|Publication number||US4139450 A|
|Application number||US 05/841,512|
|Publication date||Feb 13, 1979|
|Filing date||Oct 12, 1977|
|Priority date||Oct 12, 1977|
|Also published as||CA1107670A, CA1107670A1|
|Publication number||05841512, 841512, US 4139450 A, US 4139450A, US-A-4139450, US4139450 A, US4139450A|
|Inventors||Donald O. Hanson, Fred T. Sherk|
|Original Assignee||Phillips Petroleum Company|
|Export Citation||BiBTeX, EndNote, RefMan|
|Patent Citations (4), Referenced by (72), Classifications (4)|
|External Links: USPTO, USPTO Assignment, Espacenet|
This invention relates to the recovery of bitumens from tar sands. In another aspect, it relates to a solvent extraction process for recovering bitumen from tar sands. In another aspect, it relates to the use of an aromatic solvent in extracting bitumen from tar sands. In yet another aspect, this invention relates to the use of a water-free process for extracting bitumen from tar sands. In yet another aspect, it relates to the use of a hot hydrocarbon solvent to evaporate substantially all the water in the tar sands in an initial mixing step. In yet another aspect, it relates to the removal of substantially all the water in the tar sands by stripping with solvent vapor. In another aspect, it relates to the use of a hot aromatic solvent. In still another aspect, it relates to the use of toluene as the aromatic solvent. In still another aspect, this invention relates to the recycling of the recovered, hot hydrocarbon solvent to the initial mixing step to provide some of the heat necessary for raising the temperature of the tar sands sufficiently to evaporate substantially all the water contained in the tar sands.
In the extraction of bitumen from tar sands, certain tar sands are not amenable to treatment by the well-known "hot water process." The major problems encountered in the recovery of bitumens from tar sands, such as those from the Edna, California, region, by displacement with aqueous, alkaline media are that the recovery is highly dependent on technique and produces a floc of oil and silt suspended in water from which the oil must be separated.
It would be very advantageous, therefore, to avoid the formation of such oil-water-silt suspensions by not adding water to the tar sands if possible. One solution is that of using an aromatic solvent such as toluene in the extraction process instead of water. U.S. Pat. No. 3,553,099 discloses such use of an aromatic solvent for the extraction of tar sands, however, water is subsequently added to the system in an elutriation zone. The addition of water, as well as water already in the tar sands, may cause problems due to the formation of oil-water-silt suspensions. The art in the field of tar sands processing is replete with proposed methods for separating the difficult-to-handle suspensions, emulsions, flocs and/or froths of tar, fine sand (silt), water and hydrocarbon solvent which render many processes uneconomical.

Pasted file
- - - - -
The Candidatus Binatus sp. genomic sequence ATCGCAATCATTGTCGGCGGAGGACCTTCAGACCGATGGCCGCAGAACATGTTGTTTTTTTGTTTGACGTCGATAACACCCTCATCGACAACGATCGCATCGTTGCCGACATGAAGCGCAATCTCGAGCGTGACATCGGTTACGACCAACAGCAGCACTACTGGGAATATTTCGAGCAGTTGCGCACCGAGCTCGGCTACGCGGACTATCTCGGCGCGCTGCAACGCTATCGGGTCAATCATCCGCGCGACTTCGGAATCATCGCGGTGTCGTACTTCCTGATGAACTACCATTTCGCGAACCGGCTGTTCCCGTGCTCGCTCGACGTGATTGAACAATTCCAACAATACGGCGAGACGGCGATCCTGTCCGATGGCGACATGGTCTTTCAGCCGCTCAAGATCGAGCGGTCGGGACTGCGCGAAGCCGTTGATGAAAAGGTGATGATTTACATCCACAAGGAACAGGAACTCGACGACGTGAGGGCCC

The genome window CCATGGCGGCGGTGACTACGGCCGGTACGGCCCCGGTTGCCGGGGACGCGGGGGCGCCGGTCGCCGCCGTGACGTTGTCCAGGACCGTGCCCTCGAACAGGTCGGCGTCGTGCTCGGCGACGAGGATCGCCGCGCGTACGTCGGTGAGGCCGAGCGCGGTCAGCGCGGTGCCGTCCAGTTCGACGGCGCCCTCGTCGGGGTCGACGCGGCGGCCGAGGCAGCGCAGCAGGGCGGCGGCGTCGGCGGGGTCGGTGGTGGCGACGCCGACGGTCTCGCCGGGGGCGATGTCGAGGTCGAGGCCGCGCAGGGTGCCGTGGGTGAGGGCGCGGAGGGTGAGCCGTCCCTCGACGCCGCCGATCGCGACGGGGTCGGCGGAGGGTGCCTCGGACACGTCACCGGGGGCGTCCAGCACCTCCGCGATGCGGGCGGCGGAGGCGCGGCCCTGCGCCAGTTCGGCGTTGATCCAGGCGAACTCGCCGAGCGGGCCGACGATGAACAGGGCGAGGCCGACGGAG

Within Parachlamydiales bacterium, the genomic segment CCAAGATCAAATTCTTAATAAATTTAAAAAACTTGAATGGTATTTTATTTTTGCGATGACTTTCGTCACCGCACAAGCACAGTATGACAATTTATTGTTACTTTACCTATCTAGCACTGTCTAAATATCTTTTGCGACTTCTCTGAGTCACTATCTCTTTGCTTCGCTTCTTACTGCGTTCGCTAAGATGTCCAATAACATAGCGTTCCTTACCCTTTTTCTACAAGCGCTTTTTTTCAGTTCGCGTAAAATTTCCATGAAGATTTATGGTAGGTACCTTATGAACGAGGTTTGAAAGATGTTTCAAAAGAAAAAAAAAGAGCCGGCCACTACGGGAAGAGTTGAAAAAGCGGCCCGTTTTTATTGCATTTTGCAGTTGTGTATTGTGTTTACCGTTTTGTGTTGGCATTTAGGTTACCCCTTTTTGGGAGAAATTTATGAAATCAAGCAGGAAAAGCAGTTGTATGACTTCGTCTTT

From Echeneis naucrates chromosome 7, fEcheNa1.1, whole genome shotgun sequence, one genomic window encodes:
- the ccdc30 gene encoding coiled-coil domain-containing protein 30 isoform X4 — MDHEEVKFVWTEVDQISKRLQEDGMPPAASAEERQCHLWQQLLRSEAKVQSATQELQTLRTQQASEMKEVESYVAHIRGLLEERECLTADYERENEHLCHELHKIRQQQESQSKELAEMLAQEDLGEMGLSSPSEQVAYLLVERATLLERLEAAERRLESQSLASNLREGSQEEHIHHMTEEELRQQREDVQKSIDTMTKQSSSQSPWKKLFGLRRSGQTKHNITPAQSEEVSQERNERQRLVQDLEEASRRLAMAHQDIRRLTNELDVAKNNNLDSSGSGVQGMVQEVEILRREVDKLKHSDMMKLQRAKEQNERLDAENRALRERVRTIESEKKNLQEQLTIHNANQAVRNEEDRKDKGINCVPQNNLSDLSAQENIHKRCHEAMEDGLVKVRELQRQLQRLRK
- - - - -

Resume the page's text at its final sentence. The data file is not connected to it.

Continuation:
The present invention, however, solves the problems by first evaporating substantially all the water contained in the tar sands and then maintaining a "dry" or "water-free" process. This is accomplished by initially mixing the tar sand with hot hydrocarbon solvent thereby evaporating the water, extracting and recovering the bitumen and employing hydrocarbon solvent, not water, in the sand separation steps which follow. The hydrocarbon solvent initially mixed with the tar sand is usually in the vapor phase with some of the solvent vapor being condensed upon supplying heat energy to the tar sand feed sufficient to vaporize the water, and with the water vapor then being removed by vapor phase stripping by the noncondensed solvent vapor. Aromatics or aromatic solvent mixtures are preferred over paraffinic fractions since the bitumens are more soluble in the aromatics. The aromatic solvent used is preferably one that boils in the range of 180°-280° F. (82°-138° C.) in order to heat the tar sands to a temperature of about 200° F. (93° C.) to assist the vaporization removal of water. A preferred example of such an aromatic solvent is toluene.
In a specific embodiment, the present invention can also be modified to conserve heat by recycling hot, recovered aromatic solvent vapor and liquid to the initial contacting or mixing step so that the heat in the recovered solvent vapor and liquid can be used to aid the evaporation of the water contained in the tar sands.